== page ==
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Ce blog est né de l'heureux hasard d'une rencontre, en 2010, au Salon des Vins de Loire d'Angers, autour d'un verre de rosé de Bourgueil - celui de Pierre Jacques Druet. Il y avait là cinq "plumitifs" du vin. Le rosé aidant, l'idée a germé de créer un espace commun.
Parce qu'à cinq, on peut aborder plus de thèmes.
Parce qu'on peut débattre.
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Et qu'est-ce que le vin sinon une boisson de partage?
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David Cobbold (Eccevino) est le plus français des journalistes anglais du vin, ou vice versa. Il a reçu en 2011 le Wine Blog Trophy pour  son blog, More than Just Wine.

Jim Budd, sujet de sa Gracieuse Majesté, est journaliste pour diverses revues britanniques. Amoureux des vins de Loire, il leur consacre un blog, Jim's Loire, primé en 2009 du Wine Blog Trophy.

Hervé Lalau est un journaliste français écrivant pour diverses revues et sites français, belges, suisses et canadiens. Son blog "Chroniques Vineuses" lui a valu le Wine Blog Trophy en 2010.

Michel Smith, PourLeVin, est un journaliste français établi en Roussillon, travaillant pour diverses revues et guides en France. Il s'intitule lui-même "Journaliste en Vins et autres Plats de Résistance".

Marc Vanhellemont est un journaliste belge travaillant pour divers magazines en Belgique et en France. Incontournable, sauf par la face nord.

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18 mai 2010 2 18 /05 /mai /2010 00:05

Jancis.jpgJancis Robinson MW: a vice-president of the Circle


It is going to be a busy few days. Monday is the AGM and then the annual dinner of the Circle of Wine Writers. Then Tuesday it is the madness of the London International Wine Trade Fair, which is celebrating its 30th edition.

The Circle of Wine Writers was founded back in 1960 by Cyril Ray and it may be the longest, still active organisation of wine writers in the world. From a dozen or so initial UK based members the organisation has grown to around 275 members around the globe.


Articles would have been by hand or using a typewriter – either manual or electric. A couple of decades before rudimentary personal computers started to make an appearance and even longer before websites and blogs would see daylight.

HughJohnsonsHugh Johnson a former president of the Circle 

Not even the most far-sighted on the small group founders could have envisaged how far things would change over the next 50 years. Whatever the advantages of modern communications and having drinkable wine from all around the world, they would certainly have found the price of top Bordeaux more agreeable than it is now.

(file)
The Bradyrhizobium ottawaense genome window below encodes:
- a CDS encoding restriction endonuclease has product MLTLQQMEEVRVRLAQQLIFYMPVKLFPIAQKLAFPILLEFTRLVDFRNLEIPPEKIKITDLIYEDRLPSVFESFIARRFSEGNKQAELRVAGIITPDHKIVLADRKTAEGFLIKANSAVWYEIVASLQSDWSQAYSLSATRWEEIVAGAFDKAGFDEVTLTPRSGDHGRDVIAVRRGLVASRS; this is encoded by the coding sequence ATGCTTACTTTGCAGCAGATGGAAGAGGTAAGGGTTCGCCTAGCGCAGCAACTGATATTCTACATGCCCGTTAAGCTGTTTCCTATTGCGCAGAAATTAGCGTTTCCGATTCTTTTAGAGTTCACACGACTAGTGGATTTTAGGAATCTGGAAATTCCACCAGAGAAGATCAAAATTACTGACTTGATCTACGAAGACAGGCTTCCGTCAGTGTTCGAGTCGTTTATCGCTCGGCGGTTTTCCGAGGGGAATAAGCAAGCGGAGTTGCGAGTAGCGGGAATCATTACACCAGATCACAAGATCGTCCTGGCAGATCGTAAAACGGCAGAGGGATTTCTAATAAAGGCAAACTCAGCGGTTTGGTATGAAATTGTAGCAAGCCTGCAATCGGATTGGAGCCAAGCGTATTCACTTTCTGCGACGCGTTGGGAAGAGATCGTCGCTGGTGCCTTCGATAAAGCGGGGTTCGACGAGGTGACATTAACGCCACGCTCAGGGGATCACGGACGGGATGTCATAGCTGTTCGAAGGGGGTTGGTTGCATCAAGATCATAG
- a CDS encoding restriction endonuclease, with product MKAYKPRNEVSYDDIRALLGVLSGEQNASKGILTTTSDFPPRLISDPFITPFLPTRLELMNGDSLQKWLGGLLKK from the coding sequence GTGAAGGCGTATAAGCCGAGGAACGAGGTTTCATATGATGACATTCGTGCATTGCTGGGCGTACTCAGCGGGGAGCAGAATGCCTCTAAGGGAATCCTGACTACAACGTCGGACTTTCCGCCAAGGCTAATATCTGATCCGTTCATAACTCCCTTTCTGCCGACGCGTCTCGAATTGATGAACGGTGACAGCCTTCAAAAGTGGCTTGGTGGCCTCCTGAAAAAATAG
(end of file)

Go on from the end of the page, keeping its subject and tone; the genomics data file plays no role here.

The Spring 1960 list from J.L.P. Lebèque shippers of French wine based at 9-10 Railway Approach, London Bridge, London offered a case (12 bottles) of the 1955 Château Margaux at 290/– (shillings) duty paid or £14.50 (17.05€) in today’s currency. Farr Vintners, now one of the UK’s leading fine wine brokers, has a case of 2005 Château Margaux – the equivalent vintage in time to the 1955 in 1960 – for £7500 in bond, so before excise duty and sales tax. By the time these are added on the price has hit £8836 for the case.

 

The price of one case of Château Margaux now would have bought you 609 cases of the 1955 in 1960!

If you felt like splashing out, then a case of 1955 Romanée Conti at 800/- (shillings) or £40 would have been good for high days and birthdays. Then why not add some white wine to drink with oysters and potted shrimps? A case of Muscadet from Ackerman-Laurance, bottled in Lebèques' cellars in London was 88/- or £4.40 – nine cases of Muscadet for a case of Romanée-Conti. The differential has widened a bit since then! 

 Hopefully the Circle of Wine Writers will still be going in another 50 years but in what form and how the message will be delivered I have no idea. Whatever happens I very much doubt if a case of Château Margaux will just £14.50 in 2060.

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Luc Charlier 18/05/2010 09:02


On top of that, a very well documented study has shown that anyway you grow the grapes in the vineyard, anyway you work in the cellar or anyway you organize your marketing overheads, a given bottle
of wine cannot cost more than 17.00 €. Every retail price (exclusive taxes) over that figure generates profit, allways.
Imagine the margin on a case of Château Margaux – or any similar swindle, I’m not prejudiced against that particular brand - especially if you take the real yield into account (easily above 60 hl
per ha, because the so-called “second wines” are grown on the very same vineyards!), and not the fake figures the large companies or famous owners claim.
On the other end of the scale, how can you make any profit on a bottle which is sold at 1.00 €, including the glass of the bottle itself, the label, the cork or screw cap, the cardboard box, the
transportation, the manpower to fill the shelf of the supermarket, the VAT and the excise ...?
Lasciate ogni speranza, voi ch’entrate !